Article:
Fun fact: The CEO of San Manuel, Laurens Vosloo, was formerly the Exec. Director of Finance for Las Vegas Sands Corp. Vosloo graduated with dual Bachelor of Science Degrees from the University of Nevada, Las Vegas in Accounting and Management and earned his CPA license in Nevada.

Palms never reopened after the mandatory casino closure on March 18, 2020. The casino struggled following an expensive overhaul, and suffered serious losses with its doomed nightclub/dayclub, Kaos. Read more.

We trust San Manuel won’t make the same missteps as the former owner. All due respect to Cardi B and her 15-minute, $300,000 “shows.”

We’re just relieved the buyer of Palms isn’t a REIT (real estate investment trust) or investment fund. New blood, please.

San Manuel’s purchase of Palms is one of several moves by tribes in Las Vegas. Mohegan Sun currently runs the casino at Virgin Las Vegas, and we’ve shared the rumor the Seminoles are expected to purchase Bally’s.

Details of the Palms purchase aren’t available yet, but we wanted to drop some boom, anyway.

More to come!

Update (4/30/21): As promised we’ve got updates up the yang. We’re hearing the sale price of Palms to San Manuel is in the neighborhood of $660 million. (See below for an update. Sale price is confirmed at $650 million.)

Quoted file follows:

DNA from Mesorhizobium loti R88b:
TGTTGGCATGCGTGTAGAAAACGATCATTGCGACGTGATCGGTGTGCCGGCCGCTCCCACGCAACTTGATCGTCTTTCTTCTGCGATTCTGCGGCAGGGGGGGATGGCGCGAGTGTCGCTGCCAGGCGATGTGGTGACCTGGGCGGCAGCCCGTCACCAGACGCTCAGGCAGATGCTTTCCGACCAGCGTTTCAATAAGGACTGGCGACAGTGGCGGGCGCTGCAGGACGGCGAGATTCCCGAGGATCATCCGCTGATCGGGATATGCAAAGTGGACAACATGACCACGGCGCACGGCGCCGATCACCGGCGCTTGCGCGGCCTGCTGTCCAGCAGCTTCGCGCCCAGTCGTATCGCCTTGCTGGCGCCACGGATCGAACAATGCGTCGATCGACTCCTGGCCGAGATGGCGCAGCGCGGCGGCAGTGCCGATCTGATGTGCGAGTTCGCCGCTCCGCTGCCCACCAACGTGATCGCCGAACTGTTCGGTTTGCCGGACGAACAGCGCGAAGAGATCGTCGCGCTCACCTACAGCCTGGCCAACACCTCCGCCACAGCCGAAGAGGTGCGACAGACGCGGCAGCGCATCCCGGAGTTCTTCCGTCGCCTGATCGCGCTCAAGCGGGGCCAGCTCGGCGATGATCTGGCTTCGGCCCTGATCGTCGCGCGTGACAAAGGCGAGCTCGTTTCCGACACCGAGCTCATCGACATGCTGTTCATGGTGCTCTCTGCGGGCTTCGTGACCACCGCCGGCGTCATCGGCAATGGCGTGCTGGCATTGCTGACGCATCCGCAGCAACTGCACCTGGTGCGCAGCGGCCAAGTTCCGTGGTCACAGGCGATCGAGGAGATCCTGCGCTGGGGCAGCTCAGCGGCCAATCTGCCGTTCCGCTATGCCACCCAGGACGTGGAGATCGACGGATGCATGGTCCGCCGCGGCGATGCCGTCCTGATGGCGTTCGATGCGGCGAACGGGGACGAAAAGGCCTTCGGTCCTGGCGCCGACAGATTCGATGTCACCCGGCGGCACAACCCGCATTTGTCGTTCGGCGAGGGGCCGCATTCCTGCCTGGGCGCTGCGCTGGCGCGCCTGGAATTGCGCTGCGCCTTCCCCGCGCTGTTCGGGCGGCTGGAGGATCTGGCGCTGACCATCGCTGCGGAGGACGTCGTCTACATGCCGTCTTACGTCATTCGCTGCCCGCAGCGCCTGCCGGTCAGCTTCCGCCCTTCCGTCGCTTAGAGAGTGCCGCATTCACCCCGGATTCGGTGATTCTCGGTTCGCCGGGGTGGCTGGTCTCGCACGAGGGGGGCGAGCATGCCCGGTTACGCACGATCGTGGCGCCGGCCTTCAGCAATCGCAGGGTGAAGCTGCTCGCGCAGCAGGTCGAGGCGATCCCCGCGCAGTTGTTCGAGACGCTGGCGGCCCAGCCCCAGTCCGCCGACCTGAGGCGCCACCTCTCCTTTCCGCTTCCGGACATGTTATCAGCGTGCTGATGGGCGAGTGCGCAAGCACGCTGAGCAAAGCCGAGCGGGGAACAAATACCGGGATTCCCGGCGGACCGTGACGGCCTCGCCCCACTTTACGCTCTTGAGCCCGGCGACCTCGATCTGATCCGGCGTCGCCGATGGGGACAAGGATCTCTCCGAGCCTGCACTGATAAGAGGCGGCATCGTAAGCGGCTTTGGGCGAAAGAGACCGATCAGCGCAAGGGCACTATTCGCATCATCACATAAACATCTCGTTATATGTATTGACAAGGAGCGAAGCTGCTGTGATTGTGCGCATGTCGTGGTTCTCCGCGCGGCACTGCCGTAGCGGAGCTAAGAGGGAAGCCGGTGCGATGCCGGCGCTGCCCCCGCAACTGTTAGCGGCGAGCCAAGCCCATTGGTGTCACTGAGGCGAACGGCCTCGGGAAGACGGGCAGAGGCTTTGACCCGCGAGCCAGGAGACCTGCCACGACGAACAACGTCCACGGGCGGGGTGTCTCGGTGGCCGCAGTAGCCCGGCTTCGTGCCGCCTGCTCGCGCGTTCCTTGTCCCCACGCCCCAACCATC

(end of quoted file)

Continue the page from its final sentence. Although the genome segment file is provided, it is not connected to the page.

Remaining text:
The Palms sale deal with San Manuel is expected to close in about 90 days.

We understand San Manuel plans to reopen Palms as quickly as possible after the sale is finalized, and the resort will keep the Palms name (which makes sense, as it’s still a strong, recognized brand). A Palms job fair in the coming weeks is anticipated.

Early plans do not include a splashy dayclub/nightclub scene, or expensive headliner entertainment, avoiding some pitfalls of the prior ownership.

We assumed none of the existing restaurant partnerships, such as with Michael Symon at Mabel’s, wouldn’t survive the change in ownership, but it appears discussions are being had to carry certain venues over.

The timing of the reopening of Palms is not only contingent upon staffing up, but San Manuel doesn’t currently have a Nevada gaming license. We understand the license approval will be fast-tracked, but it’s unknown when that will be finalized.

Check back again for all the exclusive scoop about the Palms casino sale to the San Manuel tribe! Exciting changes are in the works at this popular off-Strip casino resort.

Update (5/4/21): The sale of Palms to San Manuel has been confirmed. The sale price is $650 million. The transaction is expected to close by the end of 2021. Translation: Boom.